The Effect of Children on Earnings Using Exogenous Variation in Family Size: Swedish Evidence
(English)Manuscript (preprint) (Other academic)
This paper analyses the impact of having one more child on the outcomes of men and women in the labour market. This issue is known to be complicated as the decision to have (more) children is also dependent on current and future labour market prospects. To overcome this endogeneity problem, I use the exogenous variations of sex composition of the first two children, an identification strategy originally applied by Angrist and Evans (1998) on U.S. data. I use a rich Swedish register data set to explore the effect of children on fathers' and mothers' labour market outcomes from 1980-2005, and separate the effects of children on participation and earnings. This study identifies long-run and short-run effects, and investigates whether the effects differ over time. This latter issue is particularly interesting for Sweden as family policies have changed significantly over the years. My findings suggest that having an additional child has a stronger negative impact on earnings than on participation. However, mothers experience a substantial but not complete recovery in earnings in the long-run. These results remain stable despite the rapid expansion of Swedish family policies.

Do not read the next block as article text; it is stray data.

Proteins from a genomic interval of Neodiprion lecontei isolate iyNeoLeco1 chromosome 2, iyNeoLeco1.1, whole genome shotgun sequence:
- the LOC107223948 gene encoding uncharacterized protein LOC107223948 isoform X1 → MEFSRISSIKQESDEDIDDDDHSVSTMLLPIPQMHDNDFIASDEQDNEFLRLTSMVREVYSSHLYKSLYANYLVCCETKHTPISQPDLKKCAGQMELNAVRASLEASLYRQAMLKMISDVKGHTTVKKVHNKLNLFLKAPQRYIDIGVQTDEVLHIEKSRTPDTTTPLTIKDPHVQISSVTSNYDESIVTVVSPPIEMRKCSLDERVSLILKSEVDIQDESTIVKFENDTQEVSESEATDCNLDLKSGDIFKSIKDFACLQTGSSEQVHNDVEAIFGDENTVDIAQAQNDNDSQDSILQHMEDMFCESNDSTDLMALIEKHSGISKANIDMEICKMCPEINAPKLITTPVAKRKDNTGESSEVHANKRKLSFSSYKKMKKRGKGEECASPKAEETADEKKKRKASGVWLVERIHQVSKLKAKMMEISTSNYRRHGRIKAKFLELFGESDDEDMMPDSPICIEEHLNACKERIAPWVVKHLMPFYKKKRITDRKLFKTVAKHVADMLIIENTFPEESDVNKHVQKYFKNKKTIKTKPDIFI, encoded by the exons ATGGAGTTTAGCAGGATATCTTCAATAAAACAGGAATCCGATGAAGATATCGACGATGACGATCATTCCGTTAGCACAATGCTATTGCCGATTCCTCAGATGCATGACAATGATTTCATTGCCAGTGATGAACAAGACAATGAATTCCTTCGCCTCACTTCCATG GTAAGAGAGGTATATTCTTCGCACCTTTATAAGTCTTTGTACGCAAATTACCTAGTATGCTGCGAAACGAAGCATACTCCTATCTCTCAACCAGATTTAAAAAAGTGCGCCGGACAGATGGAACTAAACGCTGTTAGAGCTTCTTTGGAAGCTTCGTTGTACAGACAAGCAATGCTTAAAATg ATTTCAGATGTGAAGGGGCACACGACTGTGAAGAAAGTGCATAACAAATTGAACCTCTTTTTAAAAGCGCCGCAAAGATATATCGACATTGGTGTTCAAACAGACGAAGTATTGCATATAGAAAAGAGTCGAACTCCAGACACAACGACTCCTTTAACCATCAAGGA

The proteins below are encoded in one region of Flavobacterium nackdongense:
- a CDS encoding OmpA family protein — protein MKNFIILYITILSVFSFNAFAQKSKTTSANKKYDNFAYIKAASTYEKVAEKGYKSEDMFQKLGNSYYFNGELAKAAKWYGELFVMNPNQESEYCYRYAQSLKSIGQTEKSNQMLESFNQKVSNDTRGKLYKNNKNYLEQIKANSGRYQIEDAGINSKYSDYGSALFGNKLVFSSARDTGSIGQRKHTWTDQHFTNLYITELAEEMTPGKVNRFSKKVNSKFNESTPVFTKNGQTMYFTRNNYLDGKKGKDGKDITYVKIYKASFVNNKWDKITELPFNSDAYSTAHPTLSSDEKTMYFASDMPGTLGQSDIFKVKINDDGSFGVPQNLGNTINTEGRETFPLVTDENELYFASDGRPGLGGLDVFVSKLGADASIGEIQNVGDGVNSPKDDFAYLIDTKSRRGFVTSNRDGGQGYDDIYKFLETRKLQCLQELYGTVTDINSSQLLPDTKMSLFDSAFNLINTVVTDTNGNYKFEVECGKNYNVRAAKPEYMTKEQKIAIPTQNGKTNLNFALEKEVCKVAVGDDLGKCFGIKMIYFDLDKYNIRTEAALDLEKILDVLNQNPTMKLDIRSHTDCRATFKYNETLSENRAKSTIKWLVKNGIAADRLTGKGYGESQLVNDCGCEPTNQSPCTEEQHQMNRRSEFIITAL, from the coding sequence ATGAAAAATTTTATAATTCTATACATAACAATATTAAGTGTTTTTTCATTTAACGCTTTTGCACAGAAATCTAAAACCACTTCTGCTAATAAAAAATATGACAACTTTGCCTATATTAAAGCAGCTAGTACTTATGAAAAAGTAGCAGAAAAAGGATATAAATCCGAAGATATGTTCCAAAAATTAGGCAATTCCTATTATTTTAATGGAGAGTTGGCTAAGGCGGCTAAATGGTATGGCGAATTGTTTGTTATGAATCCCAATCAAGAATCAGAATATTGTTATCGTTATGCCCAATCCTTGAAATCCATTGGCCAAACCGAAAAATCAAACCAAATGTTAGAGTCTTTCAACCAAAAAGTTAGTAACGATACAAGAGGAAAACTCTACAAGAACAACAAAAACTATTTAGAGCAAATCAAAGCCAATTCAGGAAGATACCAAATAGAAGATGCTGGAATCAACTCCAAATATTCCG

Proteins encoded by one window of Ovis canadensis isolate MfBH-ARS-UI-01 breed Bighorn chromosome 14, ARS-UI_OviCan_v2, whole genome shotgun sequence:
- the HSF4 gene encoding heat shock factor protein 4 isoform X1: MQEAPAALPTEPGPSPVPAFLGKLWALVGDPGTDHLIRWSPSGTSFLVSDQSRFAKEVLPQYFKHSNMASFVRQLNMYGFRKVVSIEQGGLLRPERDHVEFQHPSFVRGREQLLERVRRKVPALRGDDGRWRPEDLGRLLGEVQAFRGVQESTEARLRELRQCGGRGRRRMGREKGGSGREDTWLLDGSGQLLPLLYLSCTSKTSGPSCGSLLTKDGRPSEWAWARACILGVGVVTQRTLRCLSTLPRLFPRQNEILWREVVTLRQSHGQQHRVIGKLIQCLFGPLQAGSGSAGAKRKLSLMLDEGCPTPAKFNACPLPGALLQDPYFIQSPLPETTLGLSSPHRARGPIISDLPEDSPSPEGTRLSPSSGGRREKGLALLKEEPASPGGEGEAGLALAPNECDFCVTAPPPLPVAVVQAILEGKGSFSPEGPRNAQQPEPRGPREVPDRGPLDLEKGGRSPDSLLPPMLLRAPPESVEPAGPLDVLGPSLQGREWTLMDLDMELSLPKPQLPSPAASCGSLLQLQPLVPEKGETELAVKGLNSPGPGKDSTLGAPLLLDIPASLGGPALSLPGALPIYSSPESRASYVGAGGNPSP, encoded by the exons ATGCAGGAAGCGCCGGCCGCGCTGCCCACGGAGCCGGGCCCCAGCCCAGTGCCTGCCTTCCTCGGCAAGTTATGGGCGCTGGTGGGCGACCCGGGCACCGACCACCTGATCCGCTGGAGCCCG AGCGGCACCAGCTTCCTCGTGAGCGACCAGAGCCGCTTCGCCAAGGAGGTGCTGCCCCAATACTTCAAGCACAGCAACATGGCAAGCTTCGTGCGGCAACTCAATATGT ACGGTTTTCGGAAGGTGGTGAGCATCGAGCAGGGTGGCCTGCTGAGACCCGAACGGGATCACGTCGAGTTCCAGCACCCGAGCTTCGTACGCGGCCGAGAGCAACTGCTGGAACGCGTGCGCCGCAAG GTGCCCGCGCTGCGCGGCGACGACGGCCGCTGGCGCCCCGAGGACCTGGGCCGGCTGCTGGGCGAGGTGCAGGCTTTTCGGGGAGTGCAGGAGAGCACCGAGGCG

Female labour force participation, Family size, Exogenous variation
Research subject Economics
IdentifiersURN: urn:nbn:se:su:diva-37278OAI: oai:DiVA.org:su-37278DiVA: diva2:298313